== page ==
Capitalist America & Education
Theorizing Schooling in America
Marxism is a belief system that economics is the basis on which structure for social and political ideologies are built. The classical Marx would classify people into two categories -- the bourgeoisie (haves) and the proletariat (have-nots). However, it is tough to classify people into these two categories today, thus economists use socioeconomic classes. The socioeconomic classes in America include the lower, middle, and upper class. Ideologies (belief systems) play an important role in maintaining those in power (upper class). This presentation aims to theorize the capitalist ideologies portrayed in the education system from a Marxist perspective.
The Origins of Schooling in America
Horace Mann, also known as the 'Farther of the Common School' was an educational reformer who fought to have universal public education. According to Nasaw (1979), the initial purpose of common schools were to be the institutions in which the poor (lower case) would receive character training necessary for success: first as wage workers, and then as independent farmers or self-employed artisans (p. 37). Mann, and other educational reformers courted those in power like manufactures the most about the benefits of having a common school system. They felt that the the manufactures would benefit the most by gaining 'a disciplined workforce that the common schools intended to provide'. It is obvious, the original intent of school was designed to maintain social structure by providing a working class and maintaining those in power; which is including in the capitalistic ideology from a Marxist perspective.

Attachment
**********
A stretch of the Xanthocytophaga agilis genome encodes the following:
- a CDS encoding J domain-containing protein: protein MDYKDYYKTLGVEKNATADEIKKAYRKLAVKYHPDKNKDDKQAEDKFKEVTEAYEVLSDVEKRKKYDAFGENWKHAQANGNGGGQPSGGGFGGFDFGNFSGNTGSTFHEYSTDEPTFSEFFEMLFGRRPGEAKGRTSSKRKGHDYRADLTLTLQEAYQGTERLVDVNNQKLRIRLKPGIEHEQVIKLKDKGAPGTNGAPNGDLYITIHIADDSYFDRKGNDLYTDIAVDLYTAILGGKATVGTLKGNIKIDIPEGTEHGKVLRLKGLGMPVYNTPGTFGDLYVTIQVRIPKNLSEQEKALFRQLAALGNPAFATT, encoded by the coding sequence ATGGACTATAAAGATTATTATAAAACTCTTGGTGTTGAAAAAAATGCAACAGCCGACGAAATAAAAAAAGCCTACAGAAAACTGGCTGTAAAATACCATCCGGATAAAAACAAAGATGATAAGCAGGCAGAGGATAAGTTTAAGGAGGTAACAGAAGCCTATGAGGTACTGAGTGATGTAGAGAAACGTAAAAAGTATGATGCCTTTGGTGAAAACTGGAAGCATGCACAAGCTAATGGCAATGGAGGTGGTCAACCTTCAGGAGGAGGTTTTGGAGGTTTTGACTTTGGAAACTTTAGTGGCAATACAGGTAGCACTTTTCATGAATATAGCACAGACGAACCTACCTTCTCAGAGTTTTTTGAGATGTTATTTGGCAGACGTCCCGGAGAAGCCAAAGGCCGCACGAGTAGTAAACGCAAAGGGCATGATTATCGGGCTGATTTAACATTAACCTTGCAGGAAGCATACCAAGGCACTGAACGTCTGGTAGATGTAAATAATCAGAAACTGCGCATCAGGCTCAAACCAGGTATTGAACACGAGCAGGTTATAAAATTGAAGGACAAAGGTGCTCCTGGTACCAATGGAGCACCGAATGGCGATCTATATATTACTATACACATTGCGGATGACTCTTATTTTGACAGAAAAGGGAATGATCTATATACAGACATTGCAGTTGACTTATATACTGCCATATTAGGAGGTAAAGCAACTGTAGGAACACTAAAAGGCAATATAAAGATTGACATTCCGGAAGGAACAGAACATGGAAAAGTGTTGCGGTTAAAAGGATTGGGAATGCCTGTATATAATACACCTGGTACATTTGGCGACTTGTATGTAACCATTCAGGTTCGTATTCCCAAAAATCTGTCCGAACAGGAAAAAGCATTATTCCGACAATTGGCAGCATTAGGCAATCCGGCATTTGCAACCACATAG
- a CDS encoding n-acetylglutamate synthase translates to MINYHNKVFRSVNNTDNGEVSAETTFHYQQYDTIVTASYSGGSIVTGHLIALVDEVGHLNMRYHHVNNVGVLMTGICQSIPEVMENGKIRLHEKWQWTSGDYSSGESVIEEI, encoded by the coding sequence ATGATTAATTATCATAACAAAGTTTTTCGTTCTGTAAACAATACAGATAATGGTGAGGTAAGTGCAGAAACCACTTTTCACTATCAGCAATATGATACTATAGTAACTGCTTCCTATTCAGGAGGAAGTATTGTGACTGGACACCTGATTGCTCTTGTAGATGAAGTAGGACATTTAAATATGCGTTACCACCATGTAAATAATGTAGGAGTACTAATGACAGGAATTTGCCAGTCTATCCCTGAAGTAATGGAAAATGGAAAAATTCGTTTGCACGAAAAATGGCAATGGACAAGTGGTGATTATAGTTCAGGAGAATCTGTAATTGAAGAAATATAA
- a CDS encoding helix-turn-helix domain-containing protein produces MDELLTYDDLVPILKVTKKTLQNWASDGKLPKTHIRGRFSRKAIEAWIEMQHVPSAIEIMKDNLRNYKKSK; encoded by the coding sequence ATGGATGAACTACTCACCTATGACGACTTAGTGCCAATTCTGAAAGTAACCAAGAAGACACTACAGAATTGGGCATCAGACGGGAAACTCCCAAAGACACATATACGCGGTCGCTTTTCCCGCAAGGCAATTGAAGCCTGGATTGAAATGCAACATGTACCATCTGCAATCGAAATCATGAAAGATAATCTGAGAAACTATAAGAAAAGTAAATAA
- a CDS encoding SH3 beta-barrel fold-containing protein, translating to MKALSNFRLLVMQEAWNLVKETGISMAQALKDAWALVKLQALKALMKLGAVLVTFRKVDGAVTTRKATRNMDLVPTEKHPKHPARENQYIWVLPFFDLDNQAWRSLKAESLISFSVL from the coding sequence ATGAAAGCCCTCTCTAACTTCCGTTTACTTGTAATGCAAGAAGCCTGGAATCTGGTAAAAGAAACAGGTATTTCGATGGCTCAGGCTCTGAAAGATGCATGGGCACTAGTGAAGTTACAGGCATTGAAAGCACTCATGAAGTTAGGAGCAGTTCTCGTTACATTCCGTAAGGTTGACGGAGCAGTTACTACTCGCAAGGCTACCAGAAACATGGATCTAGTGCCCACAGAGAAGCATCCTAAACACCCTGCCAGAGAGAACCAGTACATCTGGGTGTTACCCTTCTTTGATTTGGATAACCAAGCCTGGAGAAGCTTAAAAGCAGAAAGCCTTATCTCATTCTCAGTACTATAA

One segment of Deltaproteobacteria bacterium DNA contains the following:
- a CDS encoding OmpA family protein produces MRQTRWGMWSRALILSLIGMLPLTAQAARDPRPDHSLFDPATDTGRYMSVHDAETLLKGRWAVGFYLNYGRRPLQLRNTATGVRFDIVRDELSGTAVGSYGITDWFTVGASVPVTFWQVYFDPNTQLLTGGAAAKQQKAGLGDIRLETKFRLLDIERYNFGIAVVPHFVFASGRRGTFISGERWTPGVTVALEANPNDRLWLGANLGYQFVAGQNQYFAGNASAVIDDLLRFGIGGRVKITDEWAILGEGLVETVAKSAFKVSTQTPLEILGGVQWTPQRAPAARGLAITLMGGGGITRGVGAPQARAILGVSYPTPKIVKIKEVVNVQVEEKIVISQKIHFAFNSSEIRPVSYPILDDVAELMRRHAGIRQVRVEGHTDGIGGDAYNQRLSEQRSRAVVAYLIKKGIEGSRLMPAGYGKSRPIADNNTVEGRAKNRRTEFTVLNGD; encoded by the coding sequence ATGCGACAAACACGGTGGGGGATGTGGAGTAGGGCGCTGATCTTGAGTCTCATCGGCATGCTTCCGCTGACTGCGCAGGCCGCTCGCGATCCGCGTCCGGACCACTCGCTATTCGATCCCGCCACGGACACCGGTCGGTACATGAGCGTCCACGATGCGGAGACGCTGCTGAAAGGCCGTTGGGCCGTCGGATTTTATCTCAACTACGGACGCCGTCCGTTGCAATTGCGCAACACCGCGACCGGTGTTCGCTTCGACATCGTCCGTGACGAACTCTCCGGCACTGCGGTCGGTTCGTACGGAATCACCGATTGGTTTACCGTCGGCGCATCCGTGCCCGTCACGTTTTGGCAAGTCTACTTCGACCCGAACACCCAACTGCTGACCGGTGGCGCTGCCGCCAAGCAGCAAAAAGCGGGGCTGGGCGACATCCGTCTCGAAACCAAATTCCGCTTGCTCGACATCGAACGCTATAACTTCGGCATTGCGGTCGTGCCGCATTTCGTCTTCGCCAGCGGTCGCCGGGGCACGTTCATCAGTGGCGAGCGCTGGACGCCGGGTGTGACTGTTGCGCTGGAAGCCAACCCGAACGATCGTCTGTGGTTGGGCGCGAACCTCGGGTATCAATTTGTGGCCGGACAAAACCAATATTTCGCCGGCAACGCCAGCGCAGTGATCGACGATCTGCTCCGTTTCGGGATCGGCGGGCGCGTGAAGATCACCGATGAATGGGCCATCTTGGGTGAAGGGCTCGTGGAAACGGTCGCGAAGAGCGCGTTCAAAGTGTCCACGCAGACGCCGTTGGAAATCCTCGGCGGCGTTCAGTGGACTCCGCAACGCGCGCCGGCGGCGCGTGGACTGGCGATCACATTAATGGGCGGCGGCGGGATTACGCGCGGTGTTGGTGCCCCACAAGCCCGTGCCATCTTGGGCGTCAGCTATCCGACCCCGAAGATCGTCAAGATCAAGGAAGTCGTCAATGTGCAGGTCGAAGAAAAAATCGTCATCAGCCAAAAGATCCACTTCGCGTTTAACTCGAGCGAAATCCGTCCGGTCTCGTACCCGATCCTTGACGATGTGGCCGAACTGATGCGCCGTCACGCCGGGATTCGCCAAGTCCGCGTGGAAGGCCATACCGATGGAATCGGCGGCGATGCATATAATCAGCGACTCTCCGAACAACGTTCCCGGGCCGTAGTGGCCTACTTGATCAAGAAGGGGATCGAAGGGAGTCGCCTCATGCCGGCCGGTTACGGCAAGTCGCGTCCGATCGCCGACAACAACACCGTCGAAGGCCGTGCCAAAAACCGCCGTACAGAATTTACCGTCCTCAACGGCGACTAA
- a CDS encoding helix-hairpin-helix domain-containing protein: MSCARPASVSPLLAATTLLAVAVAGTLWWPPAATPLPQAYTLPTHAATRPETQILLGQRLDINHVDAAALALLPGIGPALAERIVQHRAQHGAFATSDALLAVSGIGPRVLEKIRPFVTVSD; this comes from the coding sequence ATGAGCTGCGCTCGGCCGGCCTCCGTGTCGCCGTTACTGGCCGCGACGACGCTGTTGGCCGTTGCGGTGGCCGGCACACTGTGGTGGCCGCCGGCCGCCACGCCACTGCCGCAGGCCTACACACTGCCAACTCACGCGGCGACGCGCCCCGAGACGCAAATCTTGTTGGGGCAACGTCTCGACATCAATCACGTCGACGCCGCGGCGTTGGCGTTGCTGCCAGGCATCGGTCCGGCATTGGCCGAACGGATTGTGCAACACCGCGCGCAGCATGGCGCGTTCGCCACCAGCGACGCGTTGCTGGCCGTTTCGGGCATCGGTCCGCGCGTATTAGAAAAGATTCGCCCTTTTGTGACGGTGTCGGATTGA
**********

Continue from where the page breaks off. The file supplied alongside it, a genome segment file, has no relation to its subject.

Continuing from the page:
Marxist Theory Premises
- According to Tyson (2015), Marxism maintains that getting and keeping economic power is the motive behind all social and political activities including education (p. 51).
- It is evident that socioeconomic classes create divisions among people, but Marxism argues these divisions are more significant than religion, race, ethnicity, and gender.
Marxist Theorist on Education & Ideology
How the Educational System Symbolizes the Working World
- Education divides society into specific social classes (i.e. the working class, and those in charge of the workers)
- Schools reward students for good behavior and punctuality, dismissive independence which reflects the working world.
- Education presents hierarchical systems (i.e. principal, assistant principal, teacher, student)
- Educational system sustains social inequalities by reinforcing the notion that those who work hard deserve more, yet students who come from better (wealthier) families have greater chances and opportunities.